The Picard that activated the gates-impulsive and reckless? You mean the same guy who chased his Professor’s clues half-way across the galaxy, risking the Khitomer Accords and war with the Romulans to find the answers? Or the one that appeared in “Captain’s Holiday”? Or the one that was willing to risk death to secure the Iconian gate secrets in the face of Romulan aggression? That’s the guy I was writing about-a man who showed his weaknesses when he indulged his passions, a man who realized that and (usually) kept himself under tight control to avoid trouble. The same man who needed an artificial heart when he lost his head and attacked a Naussican. A passionate man.

    As for the ending being “rushed”. No, it wasn’t. It took me 50 WORD pages to reach the ending I envisioned back around Chapter Three. I knew Joe’s failure would bear within it the seeds of success. That was the point of the story. That no action, attempted with good faith, is a failure. The “theme”, if you will.

    And, finally, yes, those pathetic little creatures from that TOS episode were Iconians-not the super-Iconians of my story but actual, slightly degenerate descendants of the originals. I believe one was named “Sylvia” in the episode. I may go back and explore it one day-the whole Iconian thing. Ironically, the story was supposed to be about the Preservers-I’ve never been happy with what I’ve read about them in the fan fic I’ve found(and I’ve read a LOT) so I wanted to tell their tale. Someday, maybe I will, but this story took off in directions I never saw coming. It seemed to work out, though, and I thank you all for reading.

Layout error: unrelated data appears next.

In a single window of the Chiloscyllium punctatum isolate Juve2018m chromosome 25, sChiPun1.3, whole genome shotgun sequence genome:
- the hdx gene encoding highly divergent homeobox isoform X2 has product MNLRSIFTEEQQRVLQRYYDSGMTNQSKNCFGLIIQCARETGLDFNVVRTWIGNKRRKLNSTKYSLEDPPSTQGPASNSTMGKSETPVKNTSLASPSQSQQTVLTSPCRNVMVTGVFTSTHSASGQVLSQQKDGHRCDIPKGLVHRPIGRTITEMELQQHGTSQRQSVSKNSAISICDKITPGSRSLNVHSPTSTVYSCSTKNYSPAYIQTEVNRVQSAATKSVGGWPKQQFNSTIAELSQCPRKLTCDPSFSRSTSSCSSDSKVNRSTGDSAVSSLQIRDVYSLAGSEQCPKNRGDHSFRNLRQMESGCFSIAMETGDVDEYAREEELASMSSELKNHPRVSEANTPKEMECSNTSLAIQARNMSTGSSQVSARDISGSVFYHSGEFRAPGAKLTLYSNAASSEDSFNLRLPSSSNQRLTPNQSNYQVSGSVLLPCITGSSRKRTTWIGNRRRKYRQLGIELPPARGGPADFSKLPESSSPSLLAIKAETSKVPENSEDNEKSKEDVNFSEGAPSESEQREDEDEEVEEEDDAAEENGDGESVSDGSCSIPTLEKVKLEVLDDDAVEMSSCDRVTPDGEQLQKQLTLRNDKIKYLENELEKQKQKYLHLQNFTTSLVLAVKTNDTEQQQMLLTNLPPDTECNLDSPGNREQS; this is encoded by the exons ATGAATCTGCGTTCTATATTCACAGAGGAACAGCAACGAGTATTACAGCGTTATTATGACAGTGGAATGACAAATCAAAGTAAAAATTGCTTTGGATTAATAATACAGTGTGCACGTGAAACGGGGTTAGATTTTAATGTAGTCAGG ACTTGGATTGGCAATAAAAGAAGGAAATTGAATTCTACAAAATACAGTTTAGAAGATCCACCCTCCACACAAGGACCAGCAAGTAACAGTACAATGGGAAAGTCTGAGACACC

5. Mistral

    Mistral Vice Admiral Admiral

    Dec 5, 2007
    Between the candle and the flame
    Joe set the padd on the desk and the fragile documents underneath erupted in a cloud of dust. “Mr. Daniels, I can’t believe what you must have gone through in the end but I’ll do everything I can to make sure it never happens.” The corpse remained silent. Joe grimaced at him. “I just hope we can stop him in time.” He walked over to the wall behind the desk and removed a small painting of the singer Caruso, dressed as a sad clown. The touchpad behind it received the code Joe punched in. The safe door swung open and Joe reached inside and took out a small plastic case. Opening it, he removed a computer chip. “I hope this works,” he said. He popped open the IHP access port and began comparing connections between the unit and the chip. “This might take a little work,” he said into the silent office. Daniels just smiled at him-or grimaced. Joe couldn’t tell which.